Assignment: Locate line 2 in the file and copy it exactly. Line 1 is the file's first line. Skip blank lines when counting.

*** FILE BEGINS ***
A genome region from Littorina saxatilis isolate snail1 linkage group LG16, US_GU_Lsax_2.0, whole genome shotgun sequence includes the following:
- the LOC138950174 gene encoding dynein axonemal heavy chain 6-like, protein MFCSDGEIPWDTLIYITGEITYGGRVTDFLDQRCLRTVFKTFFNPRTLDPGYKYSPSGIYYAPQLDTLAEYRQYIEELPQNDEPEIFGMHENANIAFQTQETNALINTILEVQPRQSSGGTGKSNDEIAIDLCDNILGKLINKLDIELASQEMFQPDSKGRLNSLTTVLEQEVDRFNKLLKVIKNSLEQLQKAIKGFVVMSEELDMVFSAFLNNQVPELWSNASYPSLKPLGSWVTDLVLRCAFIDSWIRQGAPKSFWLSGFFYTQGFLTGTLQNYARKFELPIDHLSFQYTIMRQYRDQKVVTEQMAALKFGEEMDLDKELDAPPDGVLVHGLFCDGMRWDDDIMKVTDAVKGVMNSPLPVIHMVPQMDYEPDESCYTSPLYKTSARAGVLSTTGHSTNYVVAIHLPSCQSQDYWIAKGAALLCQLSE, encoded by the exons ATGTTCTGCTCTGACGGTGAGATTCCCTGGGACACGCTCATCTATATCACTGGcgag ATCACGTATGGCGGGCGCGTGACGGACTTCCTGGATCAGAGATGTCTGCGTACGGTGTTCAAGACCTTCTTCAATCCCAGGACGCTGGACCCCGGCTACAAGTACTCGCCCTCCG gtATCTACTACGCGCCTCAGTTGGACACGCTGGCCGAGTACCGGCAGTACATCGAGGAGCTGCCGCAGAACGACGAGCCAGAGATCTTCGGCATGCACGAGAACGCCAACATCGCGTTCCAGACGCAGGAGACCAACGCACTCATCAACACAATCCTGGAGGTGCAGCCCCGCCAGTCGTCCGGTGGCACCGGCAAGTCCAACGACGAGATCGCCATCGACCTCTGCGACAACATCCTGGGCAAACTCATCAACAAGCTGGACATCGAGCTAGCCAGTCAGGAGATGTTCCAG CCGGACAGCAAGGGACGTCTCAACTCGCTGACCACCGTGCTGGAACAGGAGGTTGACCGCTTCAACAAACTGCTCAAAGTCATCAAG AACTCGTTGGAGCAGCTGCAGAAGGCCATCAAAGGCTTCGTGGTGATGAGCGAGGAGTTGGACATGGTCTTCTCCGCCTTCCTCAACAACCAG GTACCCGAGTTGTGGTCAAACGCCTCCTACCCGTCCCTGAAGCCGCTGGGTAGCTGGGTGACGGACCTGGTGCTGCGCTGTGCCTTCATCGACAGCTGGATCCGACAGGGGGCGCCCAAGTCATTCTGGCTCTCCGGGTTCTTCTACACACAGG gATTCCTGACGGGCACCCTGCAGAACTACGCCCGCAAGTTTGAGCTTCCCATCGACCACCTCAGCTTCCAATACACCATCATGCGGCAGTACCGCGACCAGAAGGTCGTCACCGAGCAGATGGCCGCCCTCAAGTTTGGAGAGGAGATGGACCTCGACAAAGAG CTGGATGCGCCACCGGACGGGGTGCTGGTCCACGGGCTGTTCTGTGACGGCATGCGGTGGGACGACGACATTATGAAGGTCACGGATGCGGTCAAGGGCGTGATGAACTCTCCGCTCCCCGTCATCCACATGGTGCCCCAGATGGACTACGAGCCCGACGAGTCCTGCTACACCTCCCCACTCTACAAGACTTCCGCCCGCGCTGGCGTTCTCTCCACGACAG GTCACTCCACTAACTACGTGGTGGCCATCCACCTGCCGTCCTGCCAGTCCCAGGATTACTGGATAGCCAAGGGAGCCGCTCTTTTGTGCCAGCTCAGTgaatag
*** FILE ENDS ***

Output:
- the LOC138950174 gene encoding dynein axonemal heavy chain 6-like, protein MFCSDGEIPWDTLIYITGEITYGGRVTDFLDQRCLRTVFKTFFNPRTLDPGYKYSPSGIYYAPQLDTLAEYRQYIEELPQNDEPEIFGMHENANIAFQTQETNALINTILEVQPRQSSGGTGKSNDEIAIDLCDNILGKLINKLDIELASQEMFQPDSKGRLNSLTTVLEQEVDRFNKLLKVIKNSLEQLQKAIKGFVVMSEELDMVFSAFLNNQVPELWSNASYPSLKPLGSWVTDLVLRCAFIDSWIRQGAPKSFWLSGFFYTQGFLTGTLQNYARKFELPIDHLSFQYTIMRQYRDQKVVTEQMAALKFGEEMDLDKELDAPPDGVLVHGLFCDGMRWDDDIMKVTDAVKGVMNSPLPVIHMVPQMDYEPDESCYTSPLYKTSARAGVLSTTGHSTNYVVAIHLPSCQSQDYWIAKGAALLCQLSE, encoded by the exons ATGTTCTGCTCTGACGGTGAGATTCCCTGGGACACGCTCATCTATATCACTGGcgag ATCACGTATGGCGGGCGCGTGACGGACTTCCTGGATCAGAGATGTCTGCGTACGGTGTTCAAGACCTTCTTCAATCCCAGGACGCTGGACCCCGGCTACAAGTACTCGCCCTCCG gtATCTACTACGCGCCTCAGTTGGACACGCTGGCCGAGTACCGGCAGTACATCGAGGAGCTGCCGCAGAACGACGAGCCAGAGATCTTCGGCATGCACGAGAACGCCAACATCGCGTTCCAGACGCAGGAGACCAACGCACTCATCAACACAATCCTGGAGGTGCAGCCCCGCCAGTCGTCCGGTGGCACCGGCAAGTCCAACGACGAGATCGCCATCGACCTCTGCGACAACATCCTGGGCAAACTCATCAACAAGCTGGACATCGAGCTAGCCAGTCAGGAGATGTTCCAG CCGGACAGCAAGGGACGTCTCAACTCGCTGACCACCGTGCTGGAACAGGAGGTTGACCGCTTCAACAAACTGCTCAAAGTCATCAAG AACTCGTTGGAGCAGCTGCAGAAGGCCATCAAAGGCTTCGTGGTGATGAGCGAGGAGTTGGACATGGTCTTCTCCGCCTTCCTCAACAACCAG GTACCCGAGTTGTGGTCAAACGCCTCCTACCCGTCCCTGAAGCCGCTGGGTAGCTGGGTGACGGACCTGGTGCTGCGCTGTGCCTTCATCGACAGCTGGATCCGACAGGGGGCGCCCAAGTCATTCTGGCTCTCCGGGTTCTTCTACACACAGG gATTCCTGACGGGCACCCTGCAGAACTACGCCCGCAAGTTTGAGCTTCCCATCGACCACCTCAGCTTCCAATACACCATCATGCGGCAGTACCGCGACCAGAAGGTCGTCACCGAGCAGATGGCCGCCCTCAAGTTTGGAGAGGAGATGGACCTCGACAAAGAG CTGGATGCGCCACCGGACGGGGTGCTGGTCCACGGGCTGTTCTGTGACGGCATGCGGTGGGACGACGACATTATGAAGGTCACGGATGCGGTCAAGGGCGTGATGAACTCTCCGCTCCCCGTCATCCACATGGTGCCCCAGATGGACTACGAGCCCGACGAGTCCTGCTACACCTCCCCACTCTACAAGACTTCCGCCCGCGCTGGCGTTCTCTCCACGACAG GTCACTCCACTAACTACGTGGTGGCCATCCACCTGCCGTCCTGCCAGTCCCAGGATTACTGGATAGCCAAGGGAGCCGCTCTTTTGTGCCAGCTCAGTgaatag